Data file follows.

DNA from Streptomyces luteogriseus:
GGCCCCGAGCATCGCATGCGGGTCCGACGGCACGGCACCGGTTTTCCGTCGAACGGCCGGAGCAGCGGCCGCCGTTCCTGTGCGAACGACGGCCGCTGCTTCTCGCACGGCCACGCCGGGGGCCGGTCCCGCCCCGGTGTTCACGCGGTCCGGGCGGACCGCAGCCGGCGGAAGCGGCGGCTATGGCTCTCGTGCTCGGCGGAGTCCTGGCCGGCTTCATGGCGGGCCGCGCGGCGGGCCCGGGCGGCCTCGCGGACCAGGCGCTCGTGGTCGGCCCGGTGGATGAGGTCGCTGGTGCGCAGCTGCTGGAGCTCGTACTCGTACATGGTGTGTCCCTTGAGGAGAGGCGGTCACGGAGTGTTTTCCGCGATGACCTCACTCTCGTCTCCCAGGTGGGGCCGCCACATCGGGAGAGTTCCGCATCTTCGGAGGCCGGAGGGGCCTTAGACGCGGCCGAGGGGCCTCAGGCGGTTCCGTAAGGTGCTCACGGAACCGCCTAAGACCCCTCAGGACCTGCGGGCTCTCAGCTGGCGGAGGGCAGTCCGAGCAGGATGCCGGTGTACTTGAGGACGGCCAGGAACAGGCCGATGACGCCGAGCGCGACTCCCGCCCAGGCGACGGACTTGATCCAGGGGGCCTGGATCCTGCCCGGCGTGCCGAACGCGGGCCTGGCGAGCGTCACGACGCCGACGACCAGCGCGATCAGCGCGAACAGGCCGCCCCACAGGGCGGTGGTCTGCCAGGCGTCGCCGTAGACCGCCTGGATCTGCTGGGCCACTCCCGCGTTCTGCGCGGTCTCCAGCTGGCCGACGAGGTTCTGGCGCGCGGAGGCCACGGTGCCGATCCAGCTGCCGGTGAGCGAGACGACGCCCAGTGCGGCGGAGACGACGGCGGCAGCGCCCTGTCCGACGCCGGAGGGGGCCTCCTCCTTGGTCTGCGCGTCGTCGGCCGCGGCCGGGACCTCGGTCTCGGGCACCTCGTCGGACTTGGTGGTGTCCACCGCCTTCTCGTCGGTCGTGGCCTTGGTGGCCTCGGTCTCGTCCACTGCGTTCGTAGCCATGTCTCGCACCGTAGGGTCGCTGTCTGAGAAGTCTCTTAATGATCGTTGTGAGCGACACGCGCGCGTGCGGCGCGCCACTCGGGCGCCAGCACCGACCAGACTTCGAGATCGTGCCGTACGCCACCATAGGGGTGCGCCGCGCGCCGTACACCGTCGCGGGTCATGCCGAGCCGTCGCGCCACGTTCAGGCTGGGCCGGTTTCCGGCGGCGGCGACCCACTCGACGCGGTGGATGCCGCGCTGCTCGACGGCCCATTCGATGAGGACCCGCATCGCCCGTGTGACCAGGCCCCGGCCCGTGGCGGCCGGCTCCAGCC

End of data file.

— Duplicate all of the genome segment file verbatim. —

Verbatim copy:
DNA from Streptomyces luteogriseus:
GGCCCCGAGCATCGCATGCGGGTCCGACGGCACGGCACCGGTTTTCCGTCGAACGGCCGGAGCAGCGGCCGCCGTTCCTGTGCGAACGACGGCCGCTGCTTCTCGCACGGCCACGCCGGGGGCCGGTCCCGCCCCGGTGTTCACGCGGTCCGGGCGGACCGCAGCCGGCGGAAGCGGCGGCTATGGCTCTCGTGCTCGGCGGAGTCCTGGCCGGCTTCATGGCGGGCCGCGCGGCGGGCCCGGGCGGCCTCGCGGACCAGGCGCTCGTGGTCGGCCCGGTGGATGAGGTCGCTGGTGCGCAGCTGCTGGAGCTCGTACTCGTACATGGTGTGTCCCTTGAGGAGAGGCGGTCACGGAGTGTTTTCCGCGATGACCTCACTCTCGTCTCCCAGGTGGGGCCGCCACATCGGGAGAGTTCCGCATCTTCGGAGGCCGGAGGGGCCTTAGACGCGGCCGAGGGGCCTCAGGCGGTTCCGTAAGGTGCTCACGGAACCGCCTAAGACCCCTCAGGACCTGCGGGCTCTCAGCTGGCGGAGGGCAGTCCGAGCAGGATGCCGGTGTACTTGAGGACGGCCAGGAACAGGCCGATGACGCCGAGCGCGACTCCCGCCCAGGCGACGGACTTGATCCAGGGGGCCTGGATCCTGCCCGGCGTGCCGAACGCGGGCCTGGCGAGCGTCACGACGCCGACGACCAGCGCGATCAGCGCGAACAGGCCGCCCCACAGGGCGGTGGTCTGCCAGGCGTCGCCGTAGACCGCCTGGATCTGCTGGGCCACTCCCGCGTTCTGCGCGGTCTCCAGCTGGCCGACGAGGTTCTGGCGCGCGGAGGCCACGGTGCCGATCCAGCTGCCGGTGAGCGAGACGACGCCCAGTGCGGCGGAGACGACGGCGGCAGCGCCCTGTCCGACGCCGGAGGGGGCCTCCTCCTTGGTCTGCGCGTCGTCGGCCGCGGCCGGGACCTCGGTCTCGGGCACCTCGTCGGACTTGGTGGTGTCCACCGCCTTCTCGTCGGTCGTGGCCTTGGTGGCCTCGGTCTCGTCCACTGCGTTCGTAGCCATGTCTCGCACCGTAGGGTCGCTGTCTGAGAAGTCTCTTAATGATCGTTGTGAGCGACACGCGCGCGTGCGGCGCGCCACTCGGGCGCCAGCACCGACCAGACTTCGAGATCGTGCCGTACGCCACCATAGGGGTGCGCCGCGCGCCGTACACCGTCGCGGGTCATGCCGAGCCGTCGCGCCACGTTCAGGCTGGGCCGGTTTCCGGCGGCGGCGACCCACTCGACGCGGTGGATGCCGCGCTGCTCGACGGCCCATTCGATGAGGACCCGCATCGCCCGTGTGACCAGGCCCCGGCCCGTGGCGGCCGGCTCCAGCC